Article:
The Yomiuri Shimbun Tokyo’s Jikei University Hospital and DeepMind Technologies Ltd., a London-based research firm, announced Thursday that they will begin developing artificial intelligence (AI) technology that can detect breast cancer at an early stage. The machine-learning technology will analyze mammograms from nearly 30,000 Japanese women that were provided by the hospital.
Google-affiliated DeepMind previously developed AlphaGo, a computer program that defeated a world Go champion in 2016. It trained the program by feeding it countless images of stone arrangements on a Go board.
While doctors diagnose breast cancer with the help of mammograms and other tools, thousands of cases around the world are said to go undetected each year. Identifying breast cancer in Japanese women is believed to be harder because of differences in their breast density and anatomical structure.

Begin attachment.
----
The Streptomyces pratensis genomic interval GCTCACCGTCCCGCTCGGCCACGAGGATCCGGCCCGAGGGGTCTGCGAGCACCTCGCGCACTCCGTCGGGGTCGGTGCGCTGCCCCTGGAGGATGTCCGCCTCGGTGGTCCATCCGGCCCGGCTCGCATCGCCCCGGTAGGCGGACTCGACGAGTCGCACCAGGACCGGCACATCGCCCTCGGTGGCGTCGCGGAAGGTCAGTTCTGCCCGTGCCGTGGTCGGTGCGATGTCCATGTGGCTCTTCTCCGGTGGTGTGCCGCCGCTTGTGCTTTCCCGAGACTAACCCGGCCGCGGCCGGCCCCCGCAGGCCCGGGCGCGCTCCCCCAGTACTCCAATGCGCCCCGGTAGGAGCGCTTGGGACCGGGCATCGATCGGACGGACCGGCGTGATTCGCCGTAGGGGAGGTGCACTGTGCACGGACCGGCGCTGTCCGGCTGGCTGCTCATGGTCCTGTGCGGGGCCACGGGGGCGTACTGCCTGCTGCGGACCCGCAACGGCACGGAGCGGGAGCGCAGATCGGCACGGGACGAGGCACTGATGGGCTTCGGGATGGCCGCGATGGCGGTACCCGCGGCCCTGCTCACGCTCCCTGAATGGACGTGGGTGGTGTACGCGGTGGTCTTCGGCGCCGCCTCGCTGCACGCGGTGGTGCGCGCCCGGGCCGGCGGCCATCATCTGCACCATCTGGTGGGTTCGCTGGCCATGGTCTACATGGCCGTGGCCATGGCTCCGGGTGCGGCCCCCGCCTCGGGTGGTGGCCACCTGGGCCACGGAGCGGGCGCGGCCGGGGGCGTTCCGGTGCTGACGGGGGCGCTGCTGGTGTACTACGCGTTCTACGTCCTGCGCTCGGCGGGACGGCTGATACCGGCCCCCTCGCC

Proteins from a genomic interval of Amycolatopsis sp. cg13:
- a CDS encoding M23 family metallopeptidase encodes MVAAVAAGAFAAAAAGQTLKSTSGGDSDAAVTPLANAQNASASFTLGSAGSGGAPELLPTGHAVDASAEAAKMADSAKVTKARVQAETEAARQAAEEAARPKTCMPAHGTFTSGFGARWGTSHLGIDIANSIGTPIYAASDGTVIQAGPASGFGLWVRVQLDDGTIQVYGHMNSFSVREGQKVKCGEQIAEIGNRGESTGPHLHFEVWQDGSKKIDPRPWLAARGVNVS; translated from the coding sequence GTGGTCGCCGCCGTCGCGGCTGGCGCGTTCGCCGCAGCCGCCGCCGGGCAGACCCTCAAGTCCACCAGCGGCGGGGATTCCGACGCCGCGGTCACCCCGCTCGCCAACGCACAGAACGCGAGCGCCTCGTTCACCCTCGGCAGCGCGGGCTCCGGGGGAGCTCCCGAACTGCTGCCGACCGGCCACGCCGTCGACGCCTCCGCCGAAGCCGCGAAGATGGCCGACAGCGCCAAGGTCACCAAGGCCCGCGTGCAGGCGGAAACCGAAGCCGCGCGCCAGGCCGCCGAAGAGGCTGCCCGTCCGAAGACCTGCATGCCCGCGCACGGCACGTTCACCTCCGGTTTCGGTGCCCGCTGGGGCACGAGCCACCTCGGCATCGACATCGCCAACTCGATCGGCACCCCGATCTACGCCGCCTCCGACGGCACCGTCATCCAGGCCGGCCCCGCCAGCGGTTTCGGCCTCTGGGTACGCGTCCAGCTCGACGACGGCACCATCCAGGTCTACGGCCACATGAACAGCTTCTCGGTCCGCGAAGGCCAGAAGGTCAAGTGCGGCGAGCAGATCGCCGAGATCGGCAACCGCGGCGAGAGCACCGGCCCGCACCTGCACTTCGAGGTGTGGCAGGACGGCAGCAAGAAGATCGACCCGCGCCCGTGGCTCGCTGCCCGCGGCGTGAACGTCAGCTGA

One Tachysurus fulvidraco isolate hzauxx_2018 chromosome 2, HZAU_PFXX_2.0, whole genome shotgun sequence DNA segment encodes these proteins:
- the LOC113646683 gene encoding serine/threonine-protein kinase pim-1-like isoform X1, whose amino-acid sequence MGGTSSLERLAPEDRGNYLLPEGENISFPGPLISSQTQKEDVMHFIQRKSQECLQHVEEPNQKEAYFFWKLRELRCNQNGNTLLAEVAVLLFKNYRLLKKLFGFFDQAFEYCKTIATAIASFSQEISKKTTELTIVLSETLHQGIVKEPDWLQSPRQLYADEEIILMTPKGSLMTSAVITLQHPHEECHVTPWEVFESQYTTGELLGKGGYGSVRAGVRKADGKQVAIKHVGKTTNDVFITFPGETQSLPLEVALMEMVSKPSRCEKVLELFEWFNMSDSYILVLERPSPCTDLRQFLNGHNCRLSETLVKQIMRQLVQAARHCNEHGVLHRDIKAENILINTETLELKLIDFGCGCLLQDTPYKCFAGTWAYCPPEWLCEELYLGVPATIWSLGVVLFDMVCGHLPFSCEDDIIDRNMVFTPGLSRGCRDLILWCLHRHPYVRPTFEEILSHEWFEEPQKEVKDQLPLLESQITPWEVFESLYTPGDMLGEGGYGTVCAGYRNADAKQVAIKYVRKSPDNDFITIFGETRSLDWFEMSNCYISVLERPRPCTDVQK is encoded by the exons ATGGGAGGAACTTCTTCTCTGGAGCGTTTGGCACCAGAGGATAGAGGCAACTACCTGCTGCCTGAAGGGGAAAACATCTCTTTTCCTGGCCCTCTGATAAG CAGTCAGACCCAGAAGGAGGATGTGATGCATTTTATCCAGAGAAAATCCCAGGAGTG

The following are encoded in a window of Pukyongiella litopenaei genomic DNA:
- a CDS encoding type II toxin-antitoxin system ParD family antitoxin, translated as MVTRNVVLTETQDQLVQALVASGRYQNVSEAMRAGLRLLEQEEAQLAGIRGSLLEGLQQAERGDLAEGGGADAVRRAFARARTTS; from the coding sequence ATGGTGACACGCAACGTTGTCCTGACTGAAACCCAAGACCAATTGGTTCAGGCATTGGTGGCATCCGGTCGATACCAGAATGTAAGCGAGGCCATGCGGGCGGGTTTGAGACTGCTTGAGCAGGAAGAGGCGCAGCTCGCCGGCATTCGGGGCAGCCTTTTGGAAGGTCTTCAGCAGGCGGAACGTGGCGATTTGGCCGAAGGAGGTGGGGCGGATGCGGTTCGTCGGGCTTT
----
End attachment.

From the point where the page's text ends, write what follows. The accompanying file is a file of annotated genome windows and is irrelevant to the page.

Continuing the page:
The research firm began work using images from about 30,000 people in Britain, but concluded it also needed data from Japan. It will further develop the AI using mammograms collected by Jikei from 2007 to 2018. The data from about 30,000 women who received mammograms during this period will remain anonymous.
DeepMind will program the AI to review the 30,000 images, along with 3,500 images from magnetic resonance imaging (MRI) scans, so that it more accurately identifies cancer that might otherwise be missed. It may take several years for the system to be put into practice, as it is first necessary to verify the accuracy of diagnoses. The joint project is scheduled to last five years.
Norio Nakata, Associate Prof. at Jikei University sees the coming system as a substitute for the lack of radiologists in Japan. “Compared to other countries, the numbers of radiologists is small. We can expect the quality of medical services to rise with this system,” he said.